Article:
Paul Manafort was once one of the most significant players in Donald Trump’s world, and now he’s cooperating with federal prosecutors in the ongoing Russia investigation. That could be a big deal.
Manafort’s brief tenure as the head of Trump’s campaign overlapped with concerns about Russia’s interference in the 2016 election, he’s got high-level connections to Russia in his own right, and he’s a key link to the president as one of the highest-ranking Trump campaign officials ensnared in the investigation.
Manafort pleaded guilty Friday to tax fraud, lobbying fraud and obstruction of justice charges. In exchange for potential sentencing leniency, he will be a witness for special counsel Robert S. Mueller III, who is leading the investigation into Russia election interference.
White House press secretary Sarah Huckabee Sanders quickly distanced Trump from Manafort. “This had absolutely nothing to do with the President or his victorious 2016 Presidential campaign," she said in a statement. "It is totally unrelated.”
We don’t yet know the terms of Manafort’s cooperation.
Whatever Manafort shares, President Trump may know what’s coming. His personal attorney, Rudolph W. Giuliani, said earlier this week that Trump basically has an open line to Manafort through a joint-defense agreement that allows the two men’s attorneys to talk under the protection of attorney-client privilege. Giuliani also didn’t rule out the possibility Trump would pardon Manafort if Manafort flipped.
Given the murkiness of what Manafort might share, it’s worth laying out what Manafort might know, based on what we know about his status in Trump’s campaign and his many Russia connections.
1. Did the Trump campaign have any heads-up about alleged Russian hacking of Democrats? Manafort was Trump’s campaign chairman for several key months in 2016, around the time Democratic emails allegedly hacked by Russians got dumped into the public sphere. Mueller’s investigation seems interested in this moment: They have interviewed allies of Roger Stone, a longtime adviser to Trump who has acknowledged exchanging messages with an online persona that Mueller’s team says was operated by those Russian hackers. If someone in the campaign knew about it, it’s hard to see who would have a better vantage point than its chief.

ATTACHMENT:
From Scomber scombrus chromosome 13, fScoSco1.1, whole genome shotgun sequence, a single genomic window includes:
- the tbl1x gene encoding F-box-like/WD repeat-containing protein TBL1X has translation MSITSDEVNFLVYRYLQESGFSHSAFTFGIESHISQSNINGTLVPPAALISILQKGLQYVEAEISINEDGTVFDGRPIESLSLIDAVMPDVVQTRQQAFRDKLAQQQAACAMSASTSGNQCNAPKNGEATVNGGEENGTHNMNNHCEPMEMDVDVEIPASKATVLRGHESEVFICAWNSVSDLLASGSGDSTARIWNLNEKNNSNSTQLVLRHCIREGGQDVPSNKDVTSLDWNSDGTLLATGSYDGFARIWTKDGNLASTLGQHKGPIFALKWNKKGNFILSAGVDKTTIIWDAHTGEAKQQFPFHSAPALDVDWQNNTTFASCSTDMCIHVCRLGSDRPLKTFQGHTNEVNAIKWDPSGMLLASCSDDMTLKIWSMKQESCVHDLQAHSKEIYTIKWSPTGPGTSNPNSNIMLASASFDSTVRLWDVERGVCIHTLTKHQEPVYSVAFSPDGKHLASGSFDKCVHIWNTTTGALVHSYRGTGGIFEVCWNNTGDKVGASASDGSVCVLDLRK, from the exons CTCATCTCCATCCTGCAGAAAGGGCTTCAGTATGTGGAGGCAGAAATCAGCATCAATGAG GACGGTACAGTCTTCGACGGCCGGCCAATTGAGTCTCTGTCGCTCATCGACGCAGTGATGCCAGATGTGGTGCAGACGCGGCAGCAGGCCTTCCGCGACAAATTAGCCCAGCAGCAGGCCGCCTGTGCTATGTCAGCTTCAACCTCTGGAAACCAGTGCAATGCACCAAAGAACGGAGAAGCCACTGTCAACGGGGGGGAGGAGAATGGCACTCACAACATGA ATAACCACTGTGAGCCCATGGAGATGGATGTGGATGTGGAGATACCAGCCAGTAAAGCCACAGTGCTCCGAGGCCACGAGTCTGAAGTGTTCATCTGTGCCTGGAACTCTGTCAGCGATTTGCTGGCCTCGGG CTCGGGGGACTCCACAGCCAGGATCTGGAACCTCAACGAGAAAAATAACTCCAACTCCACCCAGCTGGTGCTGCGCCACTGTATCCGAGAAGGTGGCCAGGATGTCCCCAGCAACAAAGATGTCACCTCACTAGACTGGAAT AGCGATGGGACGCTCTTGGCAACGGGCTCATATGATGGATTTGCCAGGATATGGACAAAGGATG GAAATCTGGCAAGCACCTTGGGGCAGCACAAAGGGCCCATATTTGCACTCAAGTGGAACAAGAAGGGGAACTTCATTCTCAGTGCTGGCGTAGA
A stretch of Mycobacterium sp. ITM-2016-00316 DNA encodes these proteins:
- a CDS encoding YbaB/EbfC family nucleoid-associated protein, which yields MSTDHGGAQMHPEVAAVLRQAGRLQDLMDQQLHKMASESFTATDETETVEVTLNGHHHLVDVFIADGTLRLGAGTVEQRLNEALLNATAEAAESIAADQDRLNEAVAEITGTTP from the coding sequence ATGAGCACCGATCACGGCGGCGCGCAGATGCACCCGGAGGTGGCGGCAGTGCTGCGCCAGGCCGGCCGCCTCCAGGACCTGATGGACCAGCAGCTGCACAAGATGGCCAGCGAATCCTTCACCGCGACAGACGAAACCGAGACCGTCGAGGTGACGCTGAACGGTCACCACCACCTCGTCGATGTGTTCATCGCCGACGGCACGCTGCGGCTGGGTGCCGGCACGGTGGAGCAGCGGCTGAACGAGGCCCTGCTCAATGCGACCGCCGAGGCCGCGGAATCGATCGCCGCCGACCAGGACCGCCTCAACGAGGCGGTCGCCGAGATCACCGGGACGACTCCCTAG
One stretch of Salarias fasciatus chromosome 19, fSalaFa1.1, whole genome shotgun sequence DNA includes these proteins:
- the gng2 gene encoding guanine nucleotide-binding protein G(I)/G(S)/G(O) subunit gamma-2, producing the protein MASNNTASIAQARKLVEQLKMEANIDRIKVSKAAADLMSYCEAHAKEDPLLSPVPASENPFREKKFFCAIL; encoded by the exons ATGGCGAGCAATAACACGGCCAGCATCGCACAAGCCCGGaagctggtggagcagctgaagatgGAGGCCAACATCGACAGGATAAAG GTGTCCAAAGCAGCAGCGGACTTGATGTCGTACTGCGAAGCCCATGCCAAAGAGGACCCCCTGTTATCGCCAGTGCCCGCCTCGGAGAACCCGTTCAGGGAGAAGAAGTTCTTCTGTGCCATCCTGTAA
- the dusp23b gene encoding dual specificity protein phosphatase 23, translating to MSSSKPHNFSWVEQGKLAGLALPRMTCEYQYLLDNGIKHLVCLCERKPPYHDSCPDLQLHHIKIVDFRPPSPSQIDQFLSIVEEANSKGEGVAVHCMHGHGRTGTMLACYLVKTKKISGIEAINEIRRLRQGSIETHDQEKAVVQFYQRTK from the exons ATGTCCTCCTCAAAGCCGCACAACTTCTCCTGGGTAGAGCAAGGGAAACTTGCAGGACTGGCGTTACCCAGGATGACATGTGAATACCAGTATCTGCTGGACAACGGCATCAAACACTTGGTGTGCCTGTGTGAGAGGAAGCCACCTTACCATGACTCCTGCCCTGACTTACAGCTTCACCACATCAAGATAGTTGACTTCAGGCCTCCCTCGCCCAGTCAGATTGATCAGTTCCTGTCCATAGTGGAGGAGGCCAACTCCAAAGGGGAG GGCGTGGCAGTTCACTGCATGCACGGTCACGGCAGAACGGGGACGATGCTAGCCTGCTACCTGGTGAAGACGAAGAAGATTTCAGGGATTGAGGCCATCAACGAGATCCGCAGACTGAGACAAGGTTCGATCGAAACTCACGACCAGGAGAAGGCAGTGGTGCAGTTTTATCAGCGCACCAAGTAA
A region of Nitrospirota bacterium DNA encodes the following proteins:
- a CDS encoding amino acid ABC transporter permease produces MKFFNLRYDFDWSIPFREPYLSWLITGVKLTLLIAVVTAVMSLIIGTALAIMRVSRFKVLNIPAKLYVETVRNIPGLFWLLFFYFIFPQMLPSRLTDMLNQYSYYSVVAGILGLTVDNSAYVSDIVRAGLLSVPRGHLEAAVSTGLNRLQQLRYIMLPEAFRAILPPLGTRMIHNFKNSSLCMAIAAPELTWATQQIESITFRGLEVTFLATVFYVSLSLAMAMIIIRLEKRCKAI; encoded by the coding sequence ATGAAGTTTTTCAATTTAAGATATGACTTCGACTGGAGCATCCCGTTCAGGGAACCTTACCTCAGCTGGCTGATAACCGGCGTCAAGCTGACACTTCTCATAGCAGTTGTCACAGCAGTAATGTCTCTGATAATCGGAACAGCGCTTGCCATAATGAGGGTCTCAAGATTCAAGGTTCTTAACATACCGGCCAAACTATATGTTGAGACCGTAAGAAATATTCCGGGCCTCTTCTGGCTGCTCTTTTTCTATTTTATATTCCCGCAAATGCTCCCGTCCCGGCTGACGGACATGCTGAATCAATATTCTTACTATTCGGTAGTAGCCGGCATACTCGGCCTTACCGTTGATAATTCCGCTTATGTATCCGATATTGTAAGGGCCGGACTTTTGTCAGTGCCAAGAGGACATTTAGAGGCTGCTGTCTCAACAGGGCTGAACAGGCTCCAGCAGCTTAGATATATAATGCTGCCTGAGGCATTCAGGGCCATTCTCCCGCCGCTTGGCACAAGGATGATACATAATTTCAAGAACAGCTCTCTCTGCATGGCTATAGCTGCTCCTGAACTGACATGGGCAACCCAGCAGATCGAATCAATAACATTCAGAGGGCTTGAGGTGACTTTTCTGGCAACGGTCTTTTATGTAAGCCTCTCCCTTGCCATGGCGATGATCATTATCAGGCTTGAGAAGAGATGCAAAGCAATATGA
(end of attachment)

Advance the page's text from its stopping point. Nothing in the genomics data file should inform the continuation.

2. Did Trump know about that meeting with a Russian lawyer? When Donald Trump Jr. was told the Russian government wanted to “support” his father — and oh by the way, do you want to meet with a Russian lawyer who has dirt on Hillary Clinton? — The younger Trump didn’t go alone. He brought along Manafort and Jared Kushner, Trump’s son-in-law.
It appears Manafort took detailed notes of that meeting, and those notes could be key evidence if there are any collusion-related charges.
That meeting’s circumstances are “as close as you can get to a smoking gun” on whether the Trump campaign colluded with Russia, white-collar lawyer Jeffrey Jacobovitz and other legal experts told The Fix last summer when news of the meeting broke. Now a key question is whether Trump knew about the meeting. He and Trump Jr. have denied it.
3. What do Manafort’s other ties to Russia mean? Among them: A Russian aluminum magnate. A pro-Russian former president of Ukraine. A Republican congressman who advocates for close ties between the United States and Russia. A business associate from his time in Ukraine who once served in the Russian army and had dinner with Manafort during the campaign. Manafort offered to give a Russian billionaire close to the Kremlin private briefings on the Trump campaign. And the FBI accused the Russian manager of Manafort’s lobbying office in Ukraine of having ongoing ties to Russian intelligence, though Konstantin Kilimnik has denied that.
Of all the Trump campaign officials, Manafort has the most known connections to Russia.
His Russia ties helped end his official work with Trump, too. During the campaign, the New York Times uncovered ledgers in Ukraine for secret, under-the-table payments to a pro-Russian party’s allies. Manafort’s name was in them, though he denied any wrongdoing. The news eventually led to Manafort’s resignation from Trump’s campaign, three months after he was elevated to the top job.
We don’t know what Manafort will share with prosecutors, just as we don’t know what the other four former Trump campaign officials and allies who are cooperating with the investigation have shared. But perhaps no one is better able to shed light on whether the campaign had dealings with Russia than Manafort.